When I came across this picture of my Mom and me earlier today, it brought back a flood of memories. Many of what a tight unit my Mother and I made. As we get older, we often forget the impact our Mothers have had on the people we are today. How, through kindness and unconditional love, they made us strong. Preparing us for the long road ahead. As we grow, it’s important to remember the sacrifices and selflessness they exercised. Though my Mom could be tough. She always made an effort to shield me from any pain that would come from learning the hard way. Thanks Mom. Your sacrifices have never gone unnoticed.
As of late, I’ve been doing my best to reach out to long-time friends and loved ones. With the advent of social media, many of us, myself included, have overlooked the importance and joy of hearing a friend’s voice over the telephone or opening a handwritten note or card from someone you once shared frequent exchanges with. Just imagine if one of your hundreds of friends on Facebook ever got a call from you. Don’t worry. You’ll be struck by lightning while accepting your lottery win before that ever happens.
No matter how much time has passed, there will always be a place in our hearts for friends, family and loved ones — sharing memories and getting updates on their current or recent doings. In contrast, exploring a new way to see one another. Although, those first words, “Hey …, this is …” might take a little courage. There is almost always a reward on the other end of the line.
John was good, very talented soul. A tall red-headed gentleman with a gifted voice that could carry you to the moon and quick sense of humor and that would send even the most cynical asshole into uncontrollable tears of laughter. Like many good souls. John had his demons. One’s he would keep to himself throughout his life. His way of dealing or not dealing with these unresolved issues was drinking. On the occasions where he did hit the bottle. He would often drink to excess and to the point of no return. In the end, it was his addiction and love for guns that would lead to his suicide.
While on many occasions John’s drinking and gun play would end with a few gunshots and random bullet holes in his family’s home. His wife always seemed to perfectly time her departures and calls to the local police. During what would turn out to be John’s last implosion. Instead of firing some shots into the home’s interior. He pointed the gun at his head. Threatening, “You don’t think I’ll do it.” “You don’t think I could.” Pleading for him to put the gun down while gripping their young, screaming child. She reached out to him as he pulled the trigger.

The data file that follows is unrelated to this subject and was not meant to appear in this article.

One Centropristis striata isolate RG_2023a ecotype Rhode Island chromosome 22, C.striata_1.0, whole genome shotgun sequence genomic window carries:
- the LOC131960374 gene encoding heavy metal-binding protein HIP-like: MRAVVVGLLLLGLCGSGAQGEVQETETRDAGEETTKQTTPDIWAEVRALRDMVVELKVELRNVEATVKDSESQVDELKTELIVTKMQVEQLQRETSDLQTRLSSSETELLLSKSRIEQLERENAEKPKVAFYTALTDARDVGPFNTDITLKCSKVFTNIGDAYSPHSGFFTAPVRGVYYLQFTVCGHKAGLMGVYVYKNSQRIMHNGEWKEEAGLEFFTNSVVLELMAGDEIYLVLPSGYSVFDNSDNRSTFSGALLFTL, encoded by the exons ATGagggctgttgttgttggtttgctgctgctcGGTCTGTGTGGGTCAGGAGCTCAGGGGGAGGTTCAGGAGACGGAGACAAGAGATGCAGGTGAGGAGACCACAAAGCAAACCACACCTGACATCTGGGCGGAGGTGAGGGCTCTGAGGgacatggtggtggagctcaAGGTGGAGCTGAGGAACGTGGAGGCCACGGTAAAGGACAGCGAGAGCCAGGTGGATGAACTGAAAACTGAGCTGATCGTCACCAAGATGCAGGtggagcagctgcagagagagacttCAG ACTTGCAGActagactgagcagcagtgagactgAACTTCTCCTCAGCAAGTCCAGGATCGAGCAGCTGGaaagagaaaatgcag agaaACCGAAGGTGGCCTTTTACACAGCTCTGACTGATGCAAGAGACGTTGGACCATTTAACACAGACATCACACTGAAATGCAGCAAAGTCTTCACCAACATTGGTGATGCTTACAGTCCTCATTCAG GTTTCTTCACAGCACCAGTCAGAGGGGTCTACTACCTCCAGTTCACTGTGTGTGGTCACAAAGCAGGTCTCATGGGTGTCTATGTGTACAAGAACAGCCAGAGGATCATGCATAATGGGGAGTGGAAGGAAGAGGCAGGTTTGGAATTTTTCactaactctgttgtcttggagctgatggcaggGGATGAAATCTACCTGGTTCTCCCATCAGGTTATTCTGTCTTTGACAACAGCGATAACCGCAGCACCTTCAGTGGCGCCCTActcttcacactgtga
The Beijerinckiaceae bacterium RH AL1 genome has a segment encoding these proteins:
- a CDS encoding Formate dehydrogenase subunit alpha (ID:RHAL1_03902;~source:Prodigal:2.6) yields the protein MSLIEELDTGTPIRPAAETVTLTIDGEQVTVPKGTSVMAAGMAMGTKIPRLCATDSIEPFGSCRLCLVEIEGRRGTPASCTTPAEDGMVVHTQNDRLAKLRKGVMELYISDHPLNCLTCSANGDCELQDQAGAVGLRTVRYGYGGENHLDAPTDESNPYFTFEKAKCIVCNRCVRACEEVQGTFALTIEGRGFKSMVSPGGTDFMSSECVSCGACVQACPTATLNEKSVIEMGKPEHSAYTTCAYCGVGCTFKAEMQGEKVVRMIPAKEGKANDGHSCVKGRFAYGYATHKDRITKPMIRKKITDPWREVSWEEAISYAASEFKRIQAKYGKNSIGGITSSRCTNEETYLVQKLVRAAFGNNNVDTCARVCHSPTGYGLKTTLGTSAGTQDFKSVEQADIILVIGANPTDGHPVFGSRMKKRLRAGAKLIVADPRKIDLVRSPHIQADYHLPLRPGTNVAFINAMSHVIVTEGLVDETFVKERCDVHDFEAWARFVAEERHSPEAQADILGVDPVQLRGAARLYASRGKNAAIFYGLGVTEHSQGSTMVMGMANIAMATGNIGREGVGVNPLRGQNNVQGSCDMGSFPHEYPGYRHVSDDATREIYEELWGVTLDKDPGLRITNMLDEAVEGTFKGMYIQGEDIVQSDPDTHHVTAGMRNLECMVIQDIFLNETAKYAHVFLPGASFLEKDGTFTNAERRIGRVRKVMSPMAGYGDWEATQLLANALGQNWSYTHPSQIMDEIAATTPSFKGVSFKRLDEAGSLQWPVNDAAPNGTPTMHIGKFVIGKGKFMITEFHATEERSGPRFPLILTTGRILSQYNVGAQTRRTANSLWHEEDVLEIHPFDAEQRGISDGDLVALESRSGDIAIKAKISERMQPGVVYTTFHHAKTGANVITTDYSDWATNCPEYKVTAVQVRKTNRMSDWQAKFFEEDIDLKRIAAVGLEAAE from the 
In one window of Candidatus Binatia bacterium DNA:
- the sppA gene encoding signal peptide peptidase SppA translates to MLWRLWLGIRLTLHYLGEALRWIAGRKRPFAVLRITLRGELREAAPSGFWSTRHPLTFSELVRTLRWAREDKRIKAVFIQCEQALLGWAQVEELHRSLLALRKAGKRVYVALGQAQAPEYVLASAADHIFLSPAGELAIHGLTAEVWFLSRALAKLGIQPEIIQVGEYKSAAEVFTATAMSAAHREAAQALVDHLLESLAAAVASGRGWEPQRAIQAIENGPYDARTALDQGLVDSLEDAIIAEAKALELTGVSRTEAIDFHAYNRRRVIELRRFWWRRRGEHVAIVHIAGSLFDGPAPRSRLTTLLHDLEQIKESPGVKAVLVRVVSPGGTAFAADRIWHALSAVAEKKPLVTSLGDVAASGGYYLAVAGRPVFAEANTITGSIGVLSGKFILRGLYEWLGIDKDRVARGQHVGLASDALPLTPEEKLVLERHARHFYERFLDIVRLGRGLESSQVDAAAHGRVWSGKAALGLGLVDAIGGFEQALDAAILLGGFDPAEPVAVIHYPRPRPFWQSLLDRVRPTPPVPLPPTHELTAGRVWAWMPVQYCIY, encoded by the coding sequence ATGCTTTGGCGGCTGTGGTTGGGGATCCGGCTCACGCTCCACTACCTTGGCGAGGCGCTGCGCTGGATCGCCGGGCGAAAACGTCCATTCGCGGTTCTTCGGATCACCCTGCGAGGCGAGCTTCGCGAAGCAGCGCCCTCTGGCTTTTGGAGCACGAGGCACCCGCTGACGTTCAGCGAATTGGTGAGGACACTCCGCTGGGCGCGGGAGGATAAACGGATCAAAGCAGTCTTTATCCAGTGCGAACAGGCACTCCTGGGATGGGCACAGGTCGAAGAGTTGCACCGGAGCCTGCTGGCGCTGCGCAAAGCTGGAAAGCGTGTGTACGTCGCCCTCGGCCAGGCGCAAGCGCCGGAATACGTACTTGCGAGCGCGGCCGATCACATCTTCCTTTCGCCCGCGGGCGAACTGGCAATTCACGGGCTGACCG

Hearing the news, even years later in a conversation about my Father’s history of drinking sent shock waves, though never intended on my Father’s part through me that would echo for years to come. Less than a year later, I would be hospitalized for panic attacks and anxiety related issues. John was more than a friend to my Father, Mother and myself. He was part of our extended family. I still have the pictures from me and my Dad’s first visit. The pictures of him and Stallone on the movie set. As well as visual memories of the Queens garden apartment he shared with his soon to be wife. Though recalling his suicide was painful. Thinking of him brought back memories, many good ones, I had either buried or forgotten. Little adventures and excursions to the local parks and fields with our dogs. His great big smile, barreling laugh and infectious sense of humor. My fondest memories of John will always go back to when I was a very young child and both he and my Dad had city jobs as bus drivers with Tri-Borough Coach. As a kid growing up in an imperfect world with it’s own problems and imperfections. He was somewhat of a super hero to me. Someone I loved and looked up to. He never revealed that dark side to me. Which, for better or worse. May have been a reason why I took the news of his suicide and underlying issues so hard. News that brought on some pretty intense panic and anxiety attacks. Looking back , I’ve learned from experience, to remember people for all the good they did and the many positive impressions they left on you. Focusing on one negative incident or action will never impact you in a positive way. Though it’s taken me years to fully realize that. I’m happy to recall so many of the good things John and many others added to my life. Acceptance and forgiveness go a long way when it comes to finding peace of mind and closure.